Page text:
Torn from the week’s showbiz headlines…
Original cast members Michael Keaton, Catherine O’Hara, and Winona Ryder have signed on to do a “Beetlejuice” sequel that will come out next year, with Jenna Ortega of “Wednesday” as Ryder’s daughter. This time, Alec Baldwin accidentally shoots Geena Davis, but nothing happens cuz she’s already a ghost.
CBS has announced that, beginning in the fall, “The Amazing Race” and “Survivor” (the only two reality shows I watch) will be supersized to 90 minutes each week. Whether that’s the network planning ahead to avoid the impact of a long strike by the Writers Guild or an admission that execs can’t come up with enough compelling content to fill the third hour of primetime, I’m not unhappy with the decision. As long as the extended episodes don’t fill the extra time with Jeff Probst yelling at “Survivor” players while over-explaining everything, and “The Amazing Race” doesn’t pad the show with even more repetition of teams explaining what they’re doing or just did.
Ben Affleck made a movie about the guy who developed the idea for Air Jordans at Nike. Now Eva Longoria is going to do a feature film about the inventor of Flamin’ Hot Cheetos. Still no word on Adam Sandler’s biopic about the Nabisco exec who came up with Double Stuf Oreos.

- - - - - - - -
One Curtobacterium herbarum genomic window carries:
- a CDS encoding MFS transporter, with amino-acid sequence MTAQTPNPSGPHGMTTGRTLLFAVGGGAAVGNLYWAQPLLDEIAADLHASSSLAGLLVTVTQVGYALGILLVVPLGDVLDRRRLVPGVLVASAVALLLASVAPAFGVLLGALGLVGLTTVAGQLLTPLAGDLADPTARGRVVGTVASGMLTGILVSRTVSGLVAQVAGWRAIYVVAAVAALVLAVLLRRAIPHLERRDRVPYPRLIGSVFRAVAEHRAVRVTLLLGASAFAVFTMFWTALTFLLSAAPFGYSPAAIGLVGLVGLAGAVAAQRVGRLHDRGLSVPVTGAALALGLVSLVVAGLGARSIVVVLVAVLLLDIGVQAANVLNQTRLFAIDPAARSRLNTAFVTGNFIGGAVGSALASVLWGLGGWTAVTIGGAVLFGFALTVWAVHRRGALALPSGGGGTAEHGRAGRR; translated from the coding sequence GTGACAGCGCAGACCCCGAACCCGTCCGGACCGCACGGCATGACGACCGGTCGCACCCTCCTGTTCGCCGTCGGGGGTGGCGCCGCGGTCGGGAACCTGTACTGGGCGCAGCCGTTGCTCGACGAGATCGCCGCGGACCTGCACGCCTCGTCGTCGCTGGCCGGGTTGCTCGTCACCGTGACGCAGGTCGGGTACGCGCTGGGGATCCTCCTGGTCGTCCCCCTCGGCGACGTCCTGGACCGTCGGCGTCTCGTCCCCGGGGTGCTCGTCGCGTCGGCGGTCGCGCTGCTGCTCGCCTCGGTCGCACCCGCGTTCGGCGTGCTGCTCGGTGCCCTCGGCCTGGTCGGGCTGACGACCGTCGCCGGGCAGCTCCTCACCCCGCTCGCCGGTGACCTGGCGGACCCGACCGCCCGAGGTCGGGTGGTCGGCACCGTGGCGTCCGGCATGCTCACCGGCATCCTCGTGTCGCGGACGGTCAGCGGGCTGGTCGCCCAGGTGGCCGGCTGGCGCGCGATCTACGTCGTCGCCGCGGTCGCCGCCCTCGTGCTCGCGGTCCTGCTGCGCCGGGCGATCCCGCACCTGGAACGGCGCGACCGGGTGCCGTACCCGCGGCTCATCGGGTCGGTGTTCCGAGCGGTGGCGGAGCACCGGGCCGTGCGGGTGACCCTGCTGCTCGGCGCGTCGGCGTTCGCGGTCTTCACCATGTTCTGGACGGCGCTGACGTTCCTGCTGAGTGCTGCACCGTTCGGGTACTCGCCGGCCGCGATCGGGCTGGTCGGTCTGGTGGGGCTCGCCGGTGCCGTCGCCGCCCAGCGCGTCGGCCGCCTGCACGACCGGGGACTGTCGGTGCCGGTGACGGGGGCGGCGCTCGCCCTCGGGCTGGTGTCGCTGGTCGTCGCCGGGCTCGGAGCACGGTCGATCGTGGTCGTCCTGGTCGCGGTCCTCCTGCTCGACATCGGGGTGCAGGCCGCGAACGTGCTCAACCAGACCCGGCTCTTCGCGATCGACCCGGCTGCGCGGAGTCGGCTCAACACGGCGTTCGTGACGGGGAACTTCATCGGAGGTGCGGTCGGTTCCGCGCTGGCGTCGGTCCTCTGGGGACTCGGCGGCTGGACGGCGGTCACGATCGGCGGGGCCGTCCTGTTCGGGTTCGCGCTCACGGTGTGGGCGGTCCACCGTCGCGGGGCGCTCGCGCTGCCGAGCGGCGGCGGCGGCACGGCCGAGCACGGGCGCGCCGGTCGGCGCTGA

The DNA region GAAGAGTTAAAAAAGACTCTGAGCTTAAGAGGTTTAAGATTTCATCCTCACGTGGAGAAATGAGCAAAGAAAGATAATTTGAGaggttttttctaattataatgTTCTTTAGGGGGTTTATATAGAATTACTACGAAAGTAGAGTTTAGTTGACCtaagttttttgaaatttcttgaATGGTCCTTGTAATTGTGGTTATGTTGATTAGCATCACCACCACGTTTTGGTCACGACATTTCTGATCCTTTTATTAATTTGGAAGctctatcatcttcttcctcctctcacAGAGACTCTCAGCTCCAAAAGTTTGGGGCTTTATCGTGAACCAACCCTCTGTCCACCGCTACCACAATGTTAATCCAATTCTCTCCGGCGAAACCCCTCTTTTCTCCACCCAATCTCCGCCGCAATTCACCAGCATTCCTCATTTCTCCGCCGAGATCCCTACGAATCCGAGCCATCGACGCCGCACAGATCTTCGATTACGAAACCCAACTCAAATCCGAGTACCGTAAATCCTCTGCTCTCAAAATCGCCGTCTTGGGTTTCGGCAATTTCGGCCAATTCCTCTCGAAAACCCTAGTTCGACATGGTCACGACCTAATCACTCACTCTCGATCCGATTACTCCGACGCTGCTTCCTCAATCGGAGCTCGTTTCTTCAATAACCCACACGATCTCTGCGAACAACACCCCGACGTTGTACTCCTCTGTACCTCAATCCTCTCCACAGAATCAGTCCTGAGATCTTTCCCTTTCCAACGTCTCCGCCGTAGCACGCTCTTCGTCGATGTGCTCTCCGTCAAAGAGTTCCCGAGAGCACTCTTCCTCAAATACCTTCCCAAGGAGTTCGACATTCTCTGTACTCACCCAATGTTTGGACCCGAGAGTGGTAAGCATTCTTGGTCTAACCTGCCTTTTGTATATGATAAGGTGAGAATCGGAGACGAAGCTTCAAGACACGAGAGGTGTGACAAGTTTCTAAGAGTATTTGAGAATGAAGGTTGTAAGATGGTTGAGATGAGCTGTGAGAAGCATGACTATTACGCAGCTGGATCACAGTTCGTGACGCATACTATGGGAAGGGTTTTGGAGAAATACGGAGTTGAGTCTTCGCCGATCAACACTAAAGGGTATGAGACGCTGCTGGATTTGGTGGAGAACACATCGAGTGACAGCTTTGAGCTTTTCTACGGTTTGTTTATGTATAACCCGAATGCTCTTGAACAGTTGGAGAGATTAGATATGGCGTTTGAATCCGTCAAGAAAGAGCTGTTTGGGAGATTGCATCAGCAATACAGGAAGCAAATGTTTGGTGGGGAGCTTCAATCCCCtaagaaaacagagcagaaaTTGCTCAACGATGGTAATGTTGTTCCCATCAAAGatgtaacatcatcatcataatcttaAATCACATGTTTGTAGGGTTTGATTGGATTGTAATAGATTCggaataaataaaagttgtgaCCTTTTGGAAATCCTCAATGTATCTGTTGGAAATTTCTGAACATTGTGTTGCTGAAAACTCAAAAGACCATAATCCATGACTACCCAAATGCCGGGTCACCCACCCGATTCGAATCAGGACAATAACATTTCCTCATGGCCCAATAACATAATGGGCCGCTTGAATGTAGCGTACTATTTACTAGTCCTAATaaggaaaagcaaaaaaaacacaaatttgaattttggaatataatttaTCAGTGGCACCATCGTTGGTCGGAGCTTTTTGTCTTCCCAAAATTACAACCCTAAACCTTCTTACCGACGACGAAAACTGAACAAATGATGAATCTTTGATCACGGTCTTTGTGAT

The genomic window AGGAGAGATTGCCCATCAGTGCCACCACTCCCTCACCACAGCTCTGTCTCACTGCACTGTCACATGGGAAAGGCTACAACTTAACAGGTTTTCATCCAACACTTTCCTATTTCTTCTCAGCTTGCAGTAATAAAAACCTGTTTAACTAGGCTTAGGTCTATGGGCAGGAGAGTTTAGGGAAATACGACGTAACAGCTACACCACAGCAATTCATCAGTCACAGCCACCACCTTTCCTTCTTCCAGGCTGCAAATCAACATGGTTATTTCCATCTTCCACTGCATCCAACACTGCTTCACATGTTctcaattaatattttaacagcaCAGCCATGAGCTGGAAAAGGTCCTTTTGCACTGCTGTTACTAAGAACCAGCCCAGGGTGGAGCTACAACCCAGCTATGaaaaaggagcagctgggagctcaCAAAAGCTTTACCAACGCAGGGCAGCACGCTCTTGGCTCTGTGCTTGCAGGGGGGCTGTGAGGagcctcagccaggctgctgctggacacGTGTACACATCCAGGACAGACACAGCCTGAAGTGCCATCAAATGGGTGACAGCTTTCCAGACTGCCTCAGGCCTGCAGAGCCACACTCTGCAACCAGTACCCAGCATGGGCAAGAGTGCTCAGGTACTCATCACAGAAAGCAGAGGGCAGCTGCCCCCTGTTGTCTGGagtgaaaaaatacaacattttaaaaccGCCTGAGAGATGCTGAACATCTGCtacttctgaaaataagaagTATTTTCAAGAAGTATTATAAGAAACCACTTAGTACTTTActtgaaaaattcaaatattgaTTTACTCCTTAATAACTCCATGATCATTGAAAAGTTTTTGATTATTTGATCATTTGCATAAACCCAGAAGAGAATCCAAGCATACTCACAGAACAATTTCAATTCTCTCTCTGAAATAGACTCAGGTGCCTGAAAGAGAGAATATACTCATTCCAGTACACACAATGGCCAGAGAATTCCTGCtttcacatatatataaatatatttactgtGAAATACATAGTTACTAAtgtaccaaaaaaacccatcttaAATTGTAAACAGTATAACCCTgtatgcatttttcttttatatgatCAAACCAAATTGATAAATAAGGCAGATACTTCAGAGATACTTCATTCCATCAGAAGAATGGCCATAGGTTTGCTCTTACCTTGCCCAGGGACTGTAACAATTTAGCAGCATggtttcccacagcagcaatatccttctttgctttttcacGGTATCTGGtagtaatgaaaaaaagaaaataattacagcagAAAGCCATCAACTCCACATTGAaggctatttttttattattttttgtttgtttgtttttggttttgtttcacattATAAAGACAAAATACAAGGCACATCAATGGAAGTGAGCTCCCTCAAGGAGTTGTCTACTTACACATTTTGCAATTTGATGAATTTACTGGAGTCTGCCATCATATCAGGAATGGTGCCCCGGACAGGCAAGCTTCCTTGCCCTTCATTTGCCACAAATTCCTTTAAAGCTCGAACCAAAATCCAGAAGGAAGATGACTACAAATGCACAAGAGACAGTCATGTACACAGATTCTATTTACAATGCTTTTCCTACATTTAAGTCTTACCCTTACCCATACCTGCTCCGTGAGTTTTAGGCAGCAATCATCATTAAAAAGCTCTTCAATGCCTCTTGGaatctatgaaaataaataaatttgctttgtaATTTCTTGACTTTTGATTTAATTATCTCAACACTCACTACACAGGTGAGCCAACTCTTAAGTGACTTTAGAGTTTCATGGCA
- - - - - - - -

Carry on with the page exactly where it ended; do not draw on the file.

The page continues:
Responding to demands from exactly no one, NBC is planning a spinoff of “Deal or No Deal.” I’m guessing it will be a weekly drama about how hard it is to be a supermodel whose only responsibilities are holding and opening a suitcase on camera. Or maybe a behind-the-scenes origin story about the one poor little suitcase who never gets picked.
My age might have been showing the other day when I saw an item about tickets going fast to see Renaissance. I immediately thought Annie Haslam — she of the five-octave range — had gotten her old prog-rock band back together and hit the road. It turned out to be another global tour by Beyonce.
It took me exactly one episode to dislike the reveals of where the Daily Doubles are on the primetime “Jeopardy! Masters” tournament. It doesn’t ruin the game, it’s just a waste of time that is of no benefit to the viewer or contestants. Executive Producer Michael Davies and his team should stop trying to monkey with a format that’s been perfect for decades. Also on the “Jeopardy!” front, I was very disappointed that Ken Jennings crossed the WGA picket line when Mayim Bialik refused to on a day when this season’s final episodes were recorded. If only Johnny Gilbert could introduce Jennings thusly: “And now, here’s the scab of Jeopardy, Ken Jennings!”